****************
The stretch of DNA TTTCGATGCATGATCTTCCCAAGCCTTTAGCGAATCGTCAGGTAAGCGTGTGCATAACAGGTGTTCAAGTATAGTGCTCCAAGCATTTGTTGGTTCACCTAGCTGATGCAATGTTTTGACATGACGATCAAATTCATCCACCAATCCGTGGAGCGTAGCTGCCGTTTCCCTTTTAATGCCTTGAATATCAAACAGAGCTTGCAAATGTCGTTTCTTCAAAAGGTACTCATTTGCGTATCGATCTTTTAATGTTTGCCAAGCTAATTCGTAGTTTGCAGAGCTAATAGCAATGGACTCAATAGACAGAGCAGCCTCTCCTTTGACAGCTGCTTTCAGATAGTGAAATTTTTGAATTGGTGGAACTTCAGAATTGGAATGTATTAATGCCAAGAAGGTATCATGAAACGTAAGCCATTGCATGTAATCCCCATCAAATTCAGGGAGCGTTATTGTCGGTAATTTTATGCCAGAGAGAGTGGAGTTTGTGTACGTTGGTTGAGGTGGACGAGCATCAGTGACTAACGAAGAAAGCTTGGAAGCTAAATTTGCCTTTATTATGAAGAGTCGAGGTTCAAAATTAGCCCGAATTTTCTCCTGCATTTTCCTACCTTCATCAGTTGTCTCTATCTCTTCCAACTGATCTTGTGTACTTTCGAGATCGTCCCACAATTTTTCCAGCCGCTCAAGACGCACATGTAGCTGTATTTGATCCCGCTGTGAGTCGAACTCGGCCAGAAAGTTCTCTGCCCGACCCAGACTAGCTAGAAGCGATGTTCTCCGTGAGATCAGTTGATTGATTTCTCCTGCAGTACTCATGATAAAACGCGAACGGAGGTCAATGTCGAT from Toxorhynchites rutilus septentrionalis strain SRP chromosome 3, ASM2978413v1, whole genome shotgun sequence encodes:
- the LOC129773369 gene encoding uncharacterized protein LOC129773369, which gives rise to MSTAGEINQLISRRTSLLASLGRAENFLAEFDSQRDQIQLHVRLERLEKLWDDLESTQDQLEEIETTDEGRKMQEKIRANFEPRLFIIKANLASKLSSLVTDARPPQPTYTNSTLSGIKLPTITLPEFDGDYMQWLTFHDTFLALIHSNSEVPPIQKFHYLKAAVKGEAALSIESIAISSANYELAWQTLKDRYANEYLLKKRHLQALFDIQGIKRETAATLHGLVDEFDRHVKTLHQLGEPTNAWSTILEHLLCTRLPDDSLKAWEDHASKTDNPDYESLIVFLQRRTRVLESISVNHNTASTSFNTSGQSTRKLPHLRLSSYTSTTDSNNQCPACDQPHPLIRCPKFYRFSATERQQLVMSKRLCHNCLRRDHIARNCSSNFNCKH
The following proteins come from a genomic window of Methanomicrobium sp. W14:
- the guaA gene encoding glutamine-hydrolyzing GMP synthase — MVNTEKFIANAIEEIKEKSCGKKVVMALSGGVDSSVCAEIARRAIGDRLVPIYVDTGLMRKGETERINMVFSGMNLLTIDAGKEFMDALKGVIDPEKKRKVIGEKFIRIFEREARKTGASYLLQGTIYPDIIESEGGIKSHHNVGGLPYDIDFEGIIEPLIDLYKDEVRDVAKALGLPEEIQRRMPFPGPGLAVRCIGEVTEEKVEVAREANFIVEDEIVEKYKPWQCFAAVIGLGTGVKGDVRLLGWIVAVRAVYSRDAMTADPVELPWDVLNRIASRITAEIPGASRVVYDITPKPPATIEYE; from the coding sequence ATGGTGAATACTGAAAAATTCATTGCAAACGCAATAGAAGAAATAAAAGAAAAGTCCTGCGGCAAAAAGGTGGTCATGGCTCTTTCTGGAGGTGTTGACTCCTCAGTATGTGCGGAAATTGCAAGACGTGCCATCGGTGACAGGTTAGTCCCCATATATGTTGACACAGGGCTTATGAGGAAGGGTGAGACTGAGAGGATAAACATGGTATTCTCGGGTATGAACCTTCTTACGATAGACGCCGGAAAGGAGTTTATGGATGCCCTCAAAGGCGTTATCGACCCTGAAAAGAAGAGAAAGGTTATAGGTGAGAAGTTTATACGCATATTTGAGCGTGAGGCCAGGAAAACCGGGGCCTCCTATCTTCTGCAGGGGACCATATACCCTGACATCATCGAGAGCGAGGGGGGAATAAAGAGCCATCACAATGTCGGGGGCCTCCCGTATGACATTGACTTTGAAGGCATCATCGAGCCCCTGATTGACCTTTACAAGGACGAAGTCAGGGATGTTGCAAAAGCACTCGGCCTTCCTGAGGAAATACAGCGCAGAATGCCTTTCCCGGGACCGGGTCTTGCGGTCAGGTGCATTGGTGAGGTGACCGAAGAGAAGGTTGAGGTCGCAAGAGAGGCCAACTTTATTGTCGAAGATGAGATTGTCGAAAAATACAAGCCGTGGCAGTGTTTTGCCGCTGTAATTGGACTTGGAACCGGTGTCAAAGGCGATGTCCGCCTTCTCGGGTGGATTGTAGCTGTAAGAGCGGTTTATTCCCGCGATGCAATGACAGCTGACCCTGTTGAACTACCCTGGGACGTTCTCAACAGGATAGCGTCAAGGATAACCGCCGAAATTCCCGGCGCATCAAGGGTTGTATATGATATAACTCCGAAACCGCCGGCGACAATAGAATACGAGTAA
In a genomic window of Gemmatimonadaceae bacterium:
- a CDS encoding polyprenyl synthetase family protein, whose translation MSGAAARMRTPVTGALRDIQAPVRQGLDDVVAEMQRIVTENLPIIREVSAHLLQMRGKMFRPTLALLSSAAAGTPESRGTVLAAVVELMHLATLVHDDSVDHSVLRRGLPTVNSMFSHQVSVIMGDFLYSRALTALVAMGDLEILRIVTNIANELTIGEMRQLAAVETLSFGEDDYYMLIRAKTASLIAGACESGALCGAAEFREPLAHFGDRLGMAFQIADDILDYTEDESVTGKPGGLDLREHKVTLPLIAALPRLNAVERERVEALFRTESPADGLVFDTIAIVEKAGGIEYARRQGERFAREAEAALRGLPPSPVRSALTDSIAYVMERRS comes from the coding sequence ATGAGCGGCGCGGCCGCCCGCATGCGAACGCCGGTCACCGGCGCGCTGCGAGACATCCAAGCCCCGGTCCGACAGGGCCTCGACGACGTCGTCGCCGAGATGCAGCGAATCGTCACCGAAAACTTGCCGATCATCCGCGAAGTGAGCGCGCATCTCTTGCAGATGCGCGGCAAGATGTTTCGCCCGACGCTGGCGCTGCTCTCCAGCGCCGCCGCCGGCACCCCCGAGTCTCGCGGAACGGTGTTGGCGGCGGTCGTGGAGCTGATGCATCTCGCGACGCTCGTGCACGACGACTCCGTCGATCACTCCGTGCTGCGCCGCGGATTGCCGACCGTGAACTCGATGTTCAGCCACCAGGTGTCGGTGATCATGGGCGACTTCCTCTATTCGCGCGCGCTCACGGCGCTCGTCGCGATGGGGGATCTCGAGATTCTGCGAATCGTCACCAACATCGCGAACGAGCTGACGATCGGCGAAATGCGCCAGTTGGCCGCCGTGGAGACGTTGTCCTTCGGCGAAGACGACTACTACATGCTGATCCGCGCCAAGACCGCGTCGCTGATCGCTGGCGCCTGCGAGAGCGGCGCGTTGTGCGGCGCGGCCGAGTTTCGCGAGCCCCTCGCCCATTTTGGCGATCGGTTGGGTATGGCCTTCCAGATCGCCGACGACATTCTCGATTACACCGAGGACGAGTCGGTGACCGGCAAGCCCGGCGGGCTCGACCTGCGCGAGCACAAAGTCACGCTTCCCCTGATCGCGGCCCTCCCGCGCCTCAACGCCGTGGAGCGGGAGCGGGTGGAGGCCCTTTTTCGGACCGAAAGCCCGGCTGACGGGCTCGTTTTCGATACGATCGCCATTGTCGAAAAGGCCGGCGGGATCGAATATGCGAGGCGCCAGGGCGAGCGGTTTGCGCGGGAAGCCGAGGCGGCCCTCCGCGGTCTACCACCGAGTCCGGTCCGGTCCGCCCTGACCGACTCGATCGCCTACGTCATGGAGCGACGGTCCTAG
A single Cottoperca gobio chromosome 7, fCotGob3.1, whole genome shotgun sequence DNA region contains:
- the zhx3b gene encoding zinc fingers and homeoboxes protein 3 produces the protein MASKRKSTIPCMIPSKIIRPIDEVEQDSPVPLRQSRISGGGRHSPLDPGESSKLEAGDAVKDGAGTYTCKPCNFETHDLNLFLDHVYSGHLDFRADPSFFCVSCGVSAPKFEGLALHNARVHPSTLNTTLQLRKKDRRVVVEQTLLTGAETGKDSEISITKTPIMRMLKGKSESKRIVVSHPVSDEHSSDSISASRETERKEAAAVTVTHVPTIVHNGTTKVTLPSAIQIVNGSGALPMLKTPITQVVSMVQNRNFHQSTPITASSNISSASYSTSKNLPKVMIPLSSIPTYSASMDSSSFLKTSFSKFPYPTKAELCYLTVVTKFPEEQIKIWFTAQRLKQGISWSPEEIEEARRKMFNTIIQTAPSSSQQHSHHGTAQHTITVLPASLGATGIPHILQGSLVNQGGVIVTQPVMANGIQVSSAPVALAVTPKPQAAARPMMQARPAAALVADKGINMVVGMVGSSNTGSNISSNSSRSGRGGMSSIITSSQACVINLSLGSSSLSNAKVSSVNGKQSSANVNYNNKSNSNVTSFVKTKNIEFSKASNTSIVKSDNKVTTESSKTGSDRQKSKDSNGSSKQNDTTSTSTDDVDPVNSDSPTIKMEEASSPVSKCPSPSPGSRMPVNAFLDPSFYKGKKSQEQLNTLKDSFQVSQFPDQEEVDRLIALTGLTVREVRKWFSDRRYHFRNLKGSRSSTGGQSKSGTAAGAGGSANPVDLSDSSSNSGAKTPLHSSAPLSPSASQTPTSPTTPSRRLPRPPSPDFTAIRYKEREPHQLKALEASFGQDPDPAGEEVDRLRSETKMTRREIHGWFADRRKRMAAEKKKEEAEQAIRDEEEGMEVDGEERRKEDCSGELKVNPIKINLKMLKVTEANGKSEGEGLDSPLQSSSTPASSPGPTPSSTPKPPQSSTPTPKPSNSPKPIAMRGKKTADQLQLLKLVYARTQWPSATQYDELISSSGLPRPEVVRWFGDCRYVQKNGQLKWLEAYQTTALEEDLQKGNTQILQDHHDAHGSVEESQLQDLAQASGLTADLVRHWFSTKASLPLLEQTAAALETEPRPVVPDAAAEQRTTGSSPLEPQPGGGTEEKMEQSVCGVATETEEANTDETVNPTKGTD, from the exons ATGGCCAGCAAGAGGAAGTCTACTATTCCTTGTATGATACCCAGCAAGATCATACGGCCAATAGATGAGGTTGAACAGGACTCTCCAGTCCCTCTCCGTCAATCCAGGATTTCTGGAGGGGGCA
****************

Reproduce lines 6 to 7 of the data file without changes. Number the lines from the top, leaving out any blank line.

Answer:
- a CDS encoding polyprenyl synthetase family protein, whose translation MSGAAARMRTPVTGALRDIQAPVRQGLDDVVAEMQRIVTENLPIIREVSAHLLQMRGKMFRPTLALLSSAAAGTPESRGTVLAAVVELMHLATLVHDDSVDHSVLRRGLPTVNSMFSHQVSVIMGDFLYSRALTALVAMGDLEILRIVTNIANELTIGEMRQLAAVETLSFGEDDYYMLIRAKTASLIAGACESGALCGAAEFREPLAHFGDRLGMAFQIADDILDYTEDESVTGKPGGLDLREHKVTLPLIAALPRLNAVERERVEALFRTESPADGLVFDTIAIVEKAGGIEYARRQGERFAREAEAALRGLPPSPVRSALTDSIAYVMERRS comes from the coding sequence ATGAGCGGCGCGGCCGCCCGCATGCGAACGCCGGTCACCGGCGCGCTGCGAGACATCCAAGCCCCGGTCCGACAGGGCCTCGACGACGTCGTCGCCGAGATGCAGCGAATCGTCACCGAAAACTTGCCGATCATCCGCGAAGTGAGCGCGCATCTCTTGCAGATGCGCGGCAAGATGTTTCGCCCGACGCTGGCGCTGCTCTCCAGCGCCGCCGCCGGCACCCCCGAGTCTCGCGGAACGGTGTTGGCGGCGGTCGTGGAGCTGATGCATCTCGCGACGCTCGTGCACGACGACTCCGTCGATCACTCCGTGCTGCGCCGCGGATTGCCGACCGTGAACTCGATGTTCAGCCACCAGGTGTCGGTGATCATGGGCGACTTCCTCTATTCGCGCGCGCTCACGGCGCTCGTCGCGATGGGGGATCTCGAGATTCTGCGAATCGTCACCAACATCGCGAACGAGCTGACGATCGGCGAAATGCGCCAGTTGGCCGCCGTGGAGACGTTGTCCTTCGGCGAAGACGACTACTACATGCTGATCCGCGCCAAGACCGCGTCGCTGATCGCTGGCGCCTGCGAGAGCGGCGCGTTGTGCGGCGCGGCCGAGTTTCGCGAGCCCCTCGCCCATTTTGGCGATCGGTTGGGTATGGCCTTCCAGATCGCCGACGACATTCTCGATTACACCGAGGACGAGTCGGTGACCGGCAAGCCCGGCGGGCTCGACCTGCGCGAGCACAAAGTCACGCTTCCCCTGATCGCGGCCCTCCCGCGCCTCAACGCCGTGGAGCGGGAGCGGGTGGAGGCCCTTTTTCGGACCGAAAGCCCGGCTGACGGGCTCGTTTTCGATACGATCGCCATTGTCGAAAAGGCCGGCGGGATCGAATATGCGAGGCGCCAGGGCGAGCGGTTTGCGCGGGAAGCCGAGGCGGCCCTCCGCGGTCTACCACCGAGTCCGGTCCGGTCCGCCCTGACCGACTCGATCGCCTACGTCATGGAGCGACGGTCCTAG
A single Cottoperca gobio chromosome 7, fCotGob3.1, whole genome shotgun sequence DNA region contains: